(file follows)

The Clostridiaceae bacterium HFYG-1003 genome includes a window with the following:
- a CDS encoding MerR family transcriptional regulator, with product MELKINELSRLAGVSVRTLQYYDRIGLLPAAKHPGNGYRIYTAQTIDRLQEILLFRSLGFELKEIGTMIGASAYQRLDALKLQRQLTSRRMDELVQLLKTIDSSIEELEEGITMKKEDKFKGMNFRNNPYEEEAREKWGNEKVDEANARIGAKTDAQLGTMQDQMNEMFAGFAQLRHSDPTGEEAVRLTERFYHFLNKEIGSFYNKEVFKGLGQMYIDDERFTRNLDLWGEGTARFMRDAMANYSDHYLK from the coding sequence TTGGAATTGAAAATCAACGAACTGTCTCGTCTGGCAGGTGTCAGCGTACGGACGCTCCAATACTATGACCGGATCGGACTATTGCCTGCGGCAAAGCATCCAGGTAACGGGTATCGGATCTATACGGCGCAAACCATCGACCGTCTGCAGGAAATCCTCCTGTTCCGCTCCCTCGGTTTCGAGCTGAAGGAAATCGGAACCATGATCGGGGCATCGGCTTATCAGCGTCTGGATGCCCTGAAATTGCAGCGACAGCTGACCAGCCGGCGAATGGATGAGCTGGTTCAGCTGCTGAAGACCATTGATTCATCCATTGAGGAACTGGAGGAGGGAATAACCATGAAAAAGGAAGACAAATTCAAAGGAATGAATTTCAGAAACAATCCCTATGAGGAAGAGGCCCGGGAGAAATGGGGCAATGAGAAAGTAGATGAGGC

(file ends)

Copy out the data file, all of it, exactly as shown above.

The Clostridiaceae bacterium HFYG-1003 genome includes a window with the following:
- a CDS encoding MerR family transcriptional regulator, with product MELKINELSRLAGVSVRTLQYYDRIGLLPAAKHPGNGYRIYTAQTIDRLQEILLFRSLGFELKEIGTMIGASAYQRLDALKLQRQLTSRRMDELVQLLKTIDSSIEELEEGITMKKEDKFKGMNFRNNPYEEEAREKWGNEKVDEANARIGAKTDAQLGTMQDQMNEMFAGFAQLRHSDPTGEEAVRLTERFYHFLNKEIGSFYNKEVFKGLGQMYIDDERFTRNLDLWGEGTARFMRDAMANYSDHYLK from the coding sequence TTGGAATTGAAAATCAACGAACTGTCTCGTCTGGCAGGTGTCAGCGTACGGACGCTCCAATACTATGACCGGATCGGACTATTGCCTGCGGCAAAGCATCCAGGTAACGGGTATCGGATCTATACGGCGCAAACCATCGACCGTCTGCAGGAAATCCTCCTGTTCCGCTCCCTCGGTTTCGAGCTGAAGGAAATCGGAACCATGATCGGGGCATCGGCTTATCAGCGTCTGGATGCCCTGAAATTGCAGCGACAGCTGACCAGCCGGCGAATGGATGAGCTGGTTCAGCTGCTGAAGACCATTGATTCATCCATTGAGGAACTGGAGGAGGGAATAACCATGAAAAAGGAAGACAAATTCAAAGGAATGAATTTCAGAAACAATCCCTATGAGGAAGAGGCCCGGGAGAAATGGGGCAATGAGAAAGTAGATGAGGC